Evidence shows that it can be used as toothpaste, an antibiotic, an antiviral, an antifungal, a regenerative agent, an anticancer substance, an antioxidant, a prebiotic, an anti-inflammatory, and so much more. Find out how the single-flower honey works in the mouth and the best ways to use it.
What makes manuka honey unique
Alvin Danenberg, DDS.
The honey comes from the manuka tree, which is native to New Zealand and southeastern Australia. Beekeepers introduce European honeybees to areas that have a large concentration of wild-growing manuka trees during their six-week blooming period to make this type of honey. Manuka trees are grown in a relatively pollution-free environment without exposure to industrial chemicals or pesticides.
Manuka honey looks and tastes differently than other honeys. It is thicker because of high levels of specific types of proteins. Typically, it has a dark cream or dark brown color, and the flavor is more earthy than other raw honeys.
As with almost all honeys, manuka honey is roughly 80% sugars and 17% water, with the last bit being comprised of minerals, organic acids, enzymes, etc. Honey contains 4% to 5% fructo-oligosaccharides, which are excellent prebiotics to feed beneficial bacteria in the gut.
All honeys contain about 200 biologically active chemicals. These raw and unfiltered honeys are a good source of amino acids, B vitamins, zinc, potassium, iron, calcium, magnesium, and phosphorous, but manuka honey has up to four times the nutritional content of all other flower honeys. Most of the pharmacological effects of honey come from polyphenols, which are found in large concentrations in honey.
Manuka honey also has concentrations of a unique compound. It has nonperoxide bacteriostatic properties that are the result of methylglyoxal (MGO). This biologically active compound is not present to any great extent in other honeys, and it enhances wound healing and tissue regeneration by its immunomodulatory properties.
The oral health benefits
More than 100 systemic diseases and more than 500 medications have oral manifestations, with 145 commonly prescribed drugs causing dry mouth. Honey, especially manuka honey, can have beneficial effects on these oral manifestations.
Evidence shows that honey exerts antibacterial effects and prevents the development of resistant strains of bacteria, and it is effective in preventing growth of biofilm organisms, reducing the production of acids and gingivitis.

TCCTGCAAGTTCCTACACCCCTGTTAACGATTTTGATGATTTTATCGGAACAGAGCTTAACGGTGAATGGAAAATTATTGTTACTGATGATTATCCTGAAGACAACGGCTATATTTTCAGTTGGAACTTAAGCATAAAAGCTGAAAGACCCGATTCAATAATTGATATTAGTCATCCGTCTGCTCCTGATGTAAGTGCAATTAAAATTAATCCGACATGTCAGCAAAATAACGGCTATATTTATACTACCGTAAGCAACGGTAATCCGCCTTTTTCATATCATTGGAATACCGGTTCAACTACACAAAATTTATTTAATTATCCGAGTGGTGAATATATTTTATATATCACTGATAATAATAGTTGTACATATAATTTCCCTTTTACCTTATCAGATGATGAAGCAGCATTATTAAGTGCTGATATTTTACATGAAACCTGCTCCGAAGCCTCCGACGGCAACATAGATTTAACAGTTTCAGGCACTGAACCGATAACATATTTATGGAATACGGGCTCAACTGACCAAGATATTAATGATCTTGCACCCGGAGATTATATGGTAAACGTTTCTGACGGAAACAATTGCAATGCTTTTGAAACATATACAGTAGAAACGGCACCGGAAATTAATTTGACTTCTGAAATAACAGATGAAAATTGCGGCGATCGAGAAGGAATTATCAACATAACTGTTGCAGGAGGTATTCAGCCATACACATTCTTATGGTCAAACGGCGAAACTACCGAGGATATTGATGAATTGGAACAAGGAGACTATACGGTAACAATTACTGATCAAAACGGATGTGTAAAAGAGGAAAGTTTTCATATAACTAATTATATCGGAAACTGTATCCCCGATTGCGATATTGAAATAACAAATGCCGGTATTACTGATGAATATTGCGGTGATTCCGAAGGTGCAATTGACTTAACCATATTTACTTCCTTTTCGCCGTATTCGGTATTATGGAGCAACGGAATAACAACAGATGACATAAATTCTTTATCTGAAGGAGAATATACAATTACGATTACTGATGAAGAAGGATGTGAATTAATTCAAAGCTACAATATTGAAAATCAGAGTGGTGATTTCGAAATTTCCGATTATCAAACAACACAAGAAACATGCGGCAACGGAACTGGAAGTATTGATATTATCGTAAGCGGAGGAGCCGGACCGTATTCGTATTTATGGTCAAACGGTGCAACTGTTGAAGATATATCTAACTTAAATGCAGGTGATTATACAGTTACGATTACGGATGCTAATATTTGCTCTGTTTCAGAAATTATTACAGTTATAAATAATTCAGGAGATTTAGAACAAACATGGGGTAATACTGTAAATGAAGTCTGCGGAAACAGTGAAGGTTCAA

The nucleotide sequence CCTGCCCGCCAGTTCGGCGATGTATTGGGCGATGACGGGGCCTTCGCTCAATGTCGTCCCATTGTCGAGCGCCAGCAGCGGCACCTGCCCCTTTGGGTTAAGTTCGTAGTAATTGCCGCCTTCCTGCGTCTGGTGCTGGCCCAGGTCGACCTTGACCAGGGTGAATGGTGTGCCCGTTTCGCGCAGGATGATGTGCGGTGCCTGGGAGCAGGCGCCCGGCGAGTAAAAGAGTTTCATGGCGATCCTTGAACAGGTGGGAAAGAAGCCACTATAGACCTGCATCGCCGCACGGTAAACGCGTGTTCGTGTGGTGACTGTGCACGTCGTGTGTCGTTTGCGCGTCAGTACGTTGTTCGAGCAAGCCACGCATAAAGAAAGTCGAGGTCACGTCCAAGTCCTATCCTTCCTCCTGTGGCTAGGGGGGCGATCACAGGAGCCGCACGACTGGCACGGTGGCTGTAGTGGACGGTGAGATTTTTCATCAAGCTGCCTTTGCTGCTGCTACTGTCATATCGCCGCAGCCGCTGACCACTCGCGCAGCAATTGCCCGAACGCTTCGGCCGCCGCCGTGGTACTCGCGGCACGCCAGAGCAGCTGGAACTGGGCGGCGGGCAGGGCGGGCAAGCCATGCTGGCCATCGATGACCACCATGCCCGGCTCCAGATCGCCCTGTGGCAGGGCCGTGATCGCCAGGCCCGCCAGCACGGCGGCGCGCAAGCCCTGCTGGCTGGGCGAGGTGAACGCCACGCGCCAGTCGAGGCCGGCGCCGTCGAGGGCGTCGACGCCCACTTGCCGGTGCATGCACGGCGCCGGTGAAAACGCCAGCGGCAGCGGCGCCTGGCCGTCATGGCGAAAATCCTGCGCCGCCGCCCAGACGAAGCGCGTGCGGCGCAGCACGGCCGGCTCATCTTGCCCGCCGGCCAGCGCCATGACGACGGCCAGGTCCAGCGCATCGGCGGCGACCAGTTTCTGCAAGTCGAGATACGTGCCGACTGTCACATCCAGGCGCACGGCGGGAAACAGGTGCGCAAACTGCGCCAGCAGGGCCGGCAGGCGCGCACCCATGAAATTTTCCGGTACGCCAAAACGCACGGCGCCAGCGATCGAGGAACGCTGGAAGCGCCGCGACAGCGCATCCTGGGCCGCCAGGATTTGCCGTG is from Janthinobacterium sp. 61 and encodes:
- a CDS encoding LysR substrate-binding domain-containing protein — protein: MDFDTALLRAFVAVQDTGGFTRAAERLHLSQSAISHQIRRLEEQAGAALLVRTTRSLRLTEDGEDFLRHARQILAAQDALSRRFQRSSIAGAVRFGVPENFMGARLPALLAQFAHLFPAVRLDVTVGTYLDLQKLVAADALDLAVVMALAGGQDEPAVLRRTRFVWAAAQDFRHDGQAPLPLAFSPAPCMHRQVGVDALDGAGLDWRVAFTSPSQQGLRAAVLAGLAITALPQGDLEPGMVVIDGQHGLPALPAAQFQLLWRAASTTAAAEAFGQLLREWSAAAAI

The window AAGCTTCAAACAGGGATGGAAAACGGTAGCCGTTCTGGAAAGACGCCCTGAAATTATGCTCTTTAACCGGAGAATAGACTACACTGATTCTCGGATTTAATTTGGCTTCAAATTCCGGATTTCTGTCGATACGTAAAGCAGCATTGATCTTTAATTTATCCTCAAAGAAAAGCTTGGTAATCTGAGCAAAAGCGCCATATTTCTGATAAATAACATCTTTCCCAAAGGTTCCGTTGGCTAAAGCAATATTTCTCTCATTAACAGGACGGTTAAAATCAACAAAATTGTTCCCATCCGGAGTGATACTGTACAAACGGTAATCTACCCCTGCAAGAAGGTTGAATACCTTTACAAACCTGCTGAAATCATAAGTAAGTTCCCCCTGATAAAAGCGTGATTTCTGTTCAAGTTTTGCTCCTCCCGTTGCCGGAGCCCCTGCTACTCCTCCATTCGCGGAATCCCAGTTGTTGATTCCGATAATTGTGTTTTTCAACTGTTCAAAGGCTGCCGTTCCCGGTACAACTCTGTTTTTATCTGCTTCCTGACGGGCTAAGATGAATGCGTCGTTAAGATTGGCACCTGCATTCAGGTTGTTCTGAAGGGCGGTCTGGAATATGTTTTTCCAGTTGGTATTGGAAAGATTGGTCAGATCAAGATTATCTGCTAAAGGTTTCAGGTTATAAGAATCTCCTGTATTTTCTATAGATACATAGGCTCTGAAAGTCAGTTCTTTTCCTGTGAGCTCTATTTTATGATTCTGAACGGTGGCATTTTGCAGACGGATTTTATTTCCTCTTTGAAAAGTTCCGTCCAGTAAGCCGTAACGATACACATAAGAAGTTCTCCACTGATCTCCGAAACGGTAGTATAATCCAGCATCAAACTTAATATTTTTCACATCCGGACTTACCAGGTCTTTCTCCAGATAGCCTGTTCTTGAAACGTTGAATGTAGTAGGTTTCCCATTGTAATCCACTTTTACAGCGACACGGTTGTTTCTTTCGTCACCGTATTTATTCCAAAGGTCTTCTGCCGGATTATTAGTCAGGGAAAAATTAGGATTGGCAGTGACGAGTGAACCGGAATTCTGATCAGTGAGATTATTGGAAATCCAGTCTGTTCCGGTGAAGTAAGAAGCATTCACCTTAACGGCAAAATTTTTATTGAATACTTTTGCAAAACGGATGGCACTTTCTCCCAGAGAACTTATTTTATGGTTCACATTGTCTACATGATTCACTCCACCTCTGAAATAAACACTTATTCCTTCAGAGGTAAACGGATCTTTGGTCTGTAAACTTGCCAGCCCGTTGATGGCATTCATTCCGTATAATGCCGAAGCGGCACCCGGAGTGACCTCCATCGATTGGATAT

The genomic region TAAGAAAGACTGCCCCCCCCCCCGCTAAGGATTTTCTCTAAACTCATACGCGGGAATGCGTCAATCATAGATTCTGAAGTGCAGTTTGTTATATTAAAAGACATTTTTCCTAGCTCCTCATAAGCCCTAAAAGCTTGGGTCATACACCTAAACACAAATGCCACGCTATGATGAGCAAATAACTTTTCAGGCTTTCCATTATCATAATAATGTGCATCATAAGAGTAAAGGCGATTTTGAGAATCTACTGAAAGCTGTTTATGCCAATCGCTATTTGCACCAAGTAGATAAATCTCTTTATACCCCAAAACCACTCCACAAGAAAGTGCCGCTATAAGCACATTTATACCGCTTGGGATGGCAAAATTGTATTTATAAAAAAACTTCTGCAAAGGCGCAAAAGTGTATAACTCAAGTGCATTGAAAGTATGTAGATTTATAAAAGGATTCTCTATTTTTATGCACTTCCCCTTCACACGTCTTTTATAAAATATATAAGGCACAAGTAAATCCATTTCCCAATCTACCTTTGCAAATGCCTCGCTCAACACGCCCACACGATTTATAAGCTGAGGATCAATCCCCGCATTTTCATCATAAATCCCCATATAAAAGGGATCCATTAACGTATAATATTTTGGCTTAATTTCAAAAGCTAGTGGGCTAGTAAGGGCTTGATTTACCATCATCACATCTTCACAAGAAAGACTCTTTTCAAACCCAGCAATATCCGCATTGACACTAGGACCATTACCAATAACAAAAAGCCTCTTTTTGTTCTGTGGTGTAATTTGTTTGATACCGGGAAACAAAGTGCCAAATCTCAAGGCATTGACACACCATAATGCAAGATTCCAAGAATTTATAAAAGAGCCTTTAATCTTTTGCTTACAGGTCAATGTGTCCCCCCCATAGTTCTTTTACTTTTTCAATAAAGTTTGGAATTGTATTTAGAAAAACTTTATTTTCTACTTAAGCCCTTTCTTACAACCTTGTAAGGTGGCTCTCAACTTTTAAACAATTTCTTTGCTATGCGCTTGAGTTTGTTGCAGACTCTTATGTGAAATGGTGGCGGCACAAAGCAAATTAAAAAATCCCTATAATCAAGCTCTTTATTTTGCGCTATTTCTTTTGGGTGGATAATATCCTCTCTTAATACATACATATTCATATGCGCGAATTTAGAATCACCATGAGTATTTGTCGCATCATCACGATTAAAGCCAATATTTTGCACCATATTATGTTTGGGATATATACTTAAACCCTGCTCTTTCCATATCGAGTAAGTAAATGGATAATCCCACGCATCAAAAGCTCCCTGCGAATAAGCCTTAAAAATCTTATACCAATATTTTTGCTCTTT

Also, randomized controlled trials indicate honey helps prevent dental caries and gingivitis following orthodontic treatment, and manuka honey and raw honey have been shown to be as effective as chlorhexidine as a mouthwash.
Evidence also shows the following beneficial uses of manuka honey:
- Manuka honey controls odor and inflammation in wounds secondary to squamous cell carcinoma of the oral cavity.
- Multiple reports indicate honey is beneficial in the treatment of radiation-induced mucositis in patients undergoing curative radiotherapy for head and neck cancer.
- Honey is helpful in treating radiation-induced xerostomia in patients undergoing curative radiotherapy for head and neck cancer.
- Honey enhances wound healing in nonhealing or recurrent wounds in the head and neck area after radiotherapy.
Practical uses for manuka honey
Trying using Manuka honey in the followig preparations:
- Toothpaste: Put about a half teaspoon of manuka honey in your mouth and spread it around all your teeth using your tongue. Then, use an electric toothbrush and brush normally.
- Wound healing agent for oral soft-tissue lesions: Swish one-quarter to a half teaspoon of honey around your mouth for a minute or so and then swallow. Use as needed.
- Chapped lip soother: Apply manuka honey to dry lips and sore corners of mouth as needed.
- Mouthwash or dry-mouth reliever: Swish one-quarter to a half teaspoon of honey in your mouth and swallow to freshen breath.
Raw honey, specifically manuka honey, is Mother Nature's best-kept secret when it comes to its oral health benefits. In this case, mother knows best.
Alvin Danenberg, DDS, has retired from the private practice of periodontics in Bluffton, SC. He continues to be on the faculty of the College of Integrative Medicine and created its integrative periodontal teaching module. He also spent two years as chief of periodontics at Charleston Air Force Base earlier in his career. His website is drdanenberg.com.
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